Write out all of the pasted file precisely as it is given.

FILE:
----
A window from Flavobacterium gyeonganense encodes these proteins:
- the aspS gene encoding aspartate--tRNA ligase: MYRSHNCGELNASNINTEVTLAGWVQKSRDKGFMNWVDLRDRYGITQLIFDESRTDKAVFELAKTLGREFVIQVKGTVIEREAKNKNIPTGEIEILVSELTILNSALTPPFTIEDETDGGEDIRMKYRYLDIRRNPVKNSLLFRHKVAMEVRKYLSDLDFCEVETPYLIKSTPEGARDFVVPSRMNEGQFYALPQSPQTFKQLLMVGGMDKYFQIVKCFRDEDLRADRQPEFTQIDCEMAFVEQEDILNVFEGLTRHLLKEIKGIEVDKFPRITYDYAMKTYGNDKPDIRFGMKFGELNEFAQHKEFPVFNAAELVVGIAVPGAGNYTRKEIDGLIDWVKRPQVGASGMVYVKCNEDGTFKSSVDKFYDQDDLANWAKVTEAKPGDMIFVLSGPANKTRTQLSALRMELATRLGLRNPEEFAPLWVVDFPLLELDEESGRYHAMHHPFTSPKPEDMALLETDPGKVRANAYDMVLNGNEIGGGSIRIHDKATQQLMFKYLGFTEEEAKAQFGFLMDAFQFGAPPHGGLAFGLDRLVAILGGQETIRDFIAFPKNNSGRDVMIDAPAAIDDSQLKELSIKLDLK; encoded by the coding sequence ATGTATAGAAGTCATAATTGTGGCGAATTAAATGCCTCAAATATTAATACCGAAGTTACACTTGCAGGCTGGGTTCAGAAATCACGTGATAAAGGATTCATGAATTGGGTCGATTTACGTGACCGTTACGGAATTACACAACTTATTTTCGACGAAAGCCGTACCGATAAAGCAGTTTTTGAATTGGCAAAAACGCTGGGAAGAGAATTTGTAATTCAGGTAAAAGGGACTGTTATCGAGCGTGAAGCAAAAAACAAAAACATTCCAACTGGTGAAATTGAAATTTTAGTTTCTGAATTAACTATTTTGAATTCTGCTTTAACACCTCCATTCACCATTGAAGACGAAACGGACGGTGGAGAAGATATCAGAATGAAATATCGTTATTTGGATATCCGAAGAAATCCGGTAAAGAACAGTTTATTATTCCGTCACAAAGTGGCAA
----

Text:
A window from Flavobacterium gyeonganense encodes these proteins:
- the aspS gene encoding aspartate--tRNA ligase: MYRSHNCGELNASNINTEVTLAGWVQKSRDKGFMNWVDLRDRYGITQLIFDESRTDKAVFELAKTLGREFVIQVKGTVIEREAKNKNIPTGEIEILVSELTILNSALTPPFTIEDETDGGEDIRMKYRYLDIRRNPVKNSLLFRHKVAMEVRKYLSDLDFCEVETPYLIKSTPEGARDFVVPSRMNEGQFYALPQSPQTFKQLLMVGGMDKYFQIVKCFRDEDLRADRQPEFTQIDCEMAFVEQEDILNVFEGLTRHLLKEIKGIEVDKFPRITYDYAMKTYGNDKPDIRFGMKFGELNEFAQHKEFPVFNAAELVVGIAVPGAGNYTRKEIDGLIDWVKRPQVGASGMVYVKCNEDGTFKSSVDKFYDQDDLANWAKVTEAKPGDMIFVLSGPANKTRTQLSALRMELATRLGLRNPEEFAPLWVVDFPLLELDEESGRYHAMHHPFTSPKPEDMALLETDPGKVRANAYDMVLNGNEIGGGSIRIHDKATQQLMFKYLGFTEEEAKAQFGFLMDAFQFGAPPHGGLAFGLDRLVAILGGQETIRDFIAFPKNNSGRDVMIDAPAAIDDSQLKELSIKLDLK; encoded by the coding sequence ATGTATAGAAGTCATAATTGTGGCGAATTAAATGCCTCAAATATTAATACCGAAGTTACACTTGCAGGCTGGGTTCAGAAATCACGTGATAAAGGATTCATGAATTGGGTCGATTTACGTGACCGTTACGGAATTACACAACTTATTTTCGACGAAAGCCGTACCGATAAAGCAGTTTTTGAATTGGCAAAAACGCTGGGAAGAGAATTTGTAATTCAGGTAAAAGGGACTGTTATCGAGCGTGAAGCAAAAAACAAAAACATTCCAACTGGTGAAATTGAAATTTTAGTTTCTGAATTAACTATTTTGAATTCTGCTTTAACACCTCCATTCACCATTGAAGACGAAACGGACGGTGGAGAAGATATCAGAATGAAATATCGTTATTTGGATATCCGAAGAAATCCGGTAAAGAACAGTTTATTATTCCGTCACAAAGTGGCAA